This paper analyzes how language is framed as a route to full inclusion, particularly for unaccompanied asylum-seeking students labelled as disabled. It is based on a qualitative study carried out in the Italian city of Rome, which, although cosmopolitan, is often characterised by nationalistic political landscapes. The manuscript reveals how institutional biases (re: race, ability, and migration) about unaccompanied forced migrant youth, often manifested in their construction as disabled and foreign by local professionals, hinder the likelihood that they successfully participate in the life of the host society. The paper also shows how the inclusion of migrant and refugee students living in foster care homes is conceptualised as a violent integration into monolingual and monocultural education settings. Drawing on Disability Critical Race Studies and Raciolinguistics, this contribution analyzes how unaccompanied forced migrant students respond to their linguistic urgency, learn power majority languages, and simultaneously devalue their home language to perform the ‘good (im)migrant.’ Lastly, the contribution shows how processes of racialization of disabled unaccompanied asylum-seeking and refugee students influence how western communities perceive their linguistic capacity and effort.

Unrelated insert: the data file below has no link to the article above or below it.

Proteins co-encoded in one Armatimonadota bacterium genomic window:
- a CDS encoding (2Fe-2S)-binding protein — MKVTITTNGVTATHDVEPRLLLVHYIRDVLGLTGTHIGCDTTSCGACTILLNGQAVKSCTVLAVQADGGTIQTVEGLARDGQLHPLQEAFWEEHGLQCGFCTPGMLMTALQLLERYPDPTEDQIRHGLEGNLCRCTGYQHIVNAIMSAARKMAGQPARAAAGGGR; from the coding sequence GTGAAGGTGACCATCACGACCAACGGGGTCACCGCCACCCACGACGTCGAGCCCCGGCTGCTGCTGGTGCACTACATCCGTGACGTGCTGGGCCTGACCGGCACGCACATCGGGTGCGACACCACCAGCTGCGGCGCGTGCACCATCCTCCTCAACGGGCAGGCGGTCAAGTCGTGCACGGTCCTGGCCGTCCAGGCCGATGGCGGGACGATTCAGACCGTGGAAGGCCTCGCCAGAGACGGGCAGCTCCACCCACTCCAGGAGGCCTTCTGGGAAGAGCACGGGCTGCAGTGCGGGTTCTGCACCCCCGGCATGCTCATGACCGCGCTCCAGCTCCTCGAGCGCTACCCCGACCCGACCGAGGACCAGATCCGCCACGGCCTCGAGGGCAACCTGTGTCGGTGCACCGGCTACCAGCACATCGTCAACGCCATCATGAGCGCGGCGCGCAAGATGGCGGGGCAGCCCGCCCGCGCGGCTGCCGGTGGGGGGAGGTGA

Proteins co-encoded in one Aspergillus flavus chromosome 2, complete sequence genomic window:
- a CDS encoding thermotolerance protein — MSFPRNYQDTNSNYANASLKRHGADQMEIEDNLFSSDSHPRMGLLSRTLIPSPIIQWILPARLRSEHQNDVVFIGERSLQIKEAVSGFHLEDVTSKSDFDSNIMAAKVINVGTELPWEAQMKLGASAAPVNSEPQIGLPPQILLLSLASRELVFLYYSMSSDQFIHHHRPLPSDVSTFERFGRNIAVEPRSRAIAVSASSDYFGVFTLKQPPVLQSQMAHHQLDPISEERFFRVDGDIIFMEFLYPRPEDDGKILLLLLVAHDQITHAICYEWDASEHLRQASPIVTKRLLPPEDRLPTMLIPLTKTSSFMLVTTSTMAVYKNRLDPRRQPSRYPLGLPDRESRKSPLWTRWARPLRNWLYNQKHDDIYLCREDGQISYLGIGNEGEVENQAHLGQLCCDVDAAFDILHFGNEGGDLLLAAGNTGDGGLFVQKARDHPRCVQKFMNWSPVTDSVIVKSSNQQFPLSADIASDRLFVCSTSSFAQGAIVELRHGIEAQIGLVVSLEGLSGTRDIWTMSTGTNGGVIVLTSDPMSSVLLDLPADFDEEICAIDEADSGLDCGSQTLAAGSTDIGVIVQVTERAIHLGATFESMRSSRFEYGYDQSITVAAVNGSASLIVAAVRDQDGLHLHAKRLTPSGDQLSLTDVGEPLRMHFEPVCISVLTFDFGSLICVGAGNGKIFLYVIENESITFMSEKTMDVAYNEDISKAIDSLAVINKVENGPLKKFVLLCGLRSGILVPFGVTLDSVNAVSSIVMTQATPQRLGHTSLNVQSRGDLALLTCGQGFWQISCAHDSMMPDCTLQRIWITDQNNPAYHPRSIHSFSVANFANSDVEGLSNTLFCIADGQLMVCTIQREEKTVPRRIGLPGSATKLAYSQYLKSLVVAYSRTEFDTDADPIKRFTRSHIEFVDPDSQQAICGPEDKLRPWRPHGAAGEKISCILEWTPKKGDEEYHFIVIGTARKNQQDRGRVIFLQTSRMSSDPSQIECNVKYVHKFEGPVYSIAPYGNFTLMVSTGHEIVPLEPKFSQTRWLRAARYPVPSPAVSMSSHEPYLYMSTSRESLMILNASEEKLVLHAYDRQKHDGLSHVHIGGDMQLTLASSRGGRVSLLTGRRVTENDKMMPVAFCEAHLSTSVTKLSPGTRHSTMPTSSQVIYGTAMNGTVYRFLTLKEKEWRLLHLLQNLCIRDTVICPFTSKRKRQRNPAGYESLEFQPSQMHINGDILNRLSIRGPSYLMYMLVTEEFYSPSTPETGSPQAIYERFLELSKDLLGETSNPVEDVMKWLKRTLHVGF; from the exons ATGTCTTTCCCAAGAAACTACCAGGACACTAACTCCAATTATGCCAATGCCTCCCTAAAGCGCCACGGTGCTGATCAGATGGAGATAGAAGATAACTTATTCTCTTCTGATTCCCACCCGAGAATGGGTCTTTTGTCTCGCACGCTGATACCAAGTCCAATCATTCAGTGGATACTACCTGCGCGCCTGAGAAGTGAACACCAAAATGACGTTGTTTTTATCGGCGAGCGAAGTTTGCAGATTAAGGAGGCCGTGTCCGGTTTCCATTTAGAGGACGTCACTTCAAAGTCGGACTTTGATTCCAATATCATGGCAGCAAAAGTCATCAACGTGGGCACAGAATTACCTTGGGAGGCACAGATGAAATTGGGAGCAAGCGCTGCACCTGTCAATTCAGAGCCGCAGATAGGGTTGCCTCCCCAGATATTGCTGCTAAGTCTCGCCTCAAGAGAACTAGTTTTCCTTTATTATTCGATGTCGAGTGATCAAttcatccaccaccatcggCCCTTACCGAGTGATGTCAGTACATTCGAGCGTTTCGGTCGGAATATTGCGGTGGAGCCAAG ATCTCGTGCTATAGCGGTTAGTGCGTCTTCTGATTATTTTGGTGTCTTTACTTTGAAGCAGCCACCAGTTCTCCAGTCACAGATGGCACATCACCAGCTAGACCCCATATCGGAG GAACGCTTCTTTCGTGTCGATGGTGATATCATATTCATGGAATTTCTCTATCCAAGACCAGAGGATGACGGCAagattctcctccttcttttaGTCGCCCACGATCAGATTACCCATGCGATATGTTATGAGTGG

Bibliographical notePublisher Copyright:
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- Unaccompanied forced migrant children
- critical disabilities raciolinguistic (CDR) perspective
ASJC Scopus subject areas
- Arts and Humanities (miscellaneous)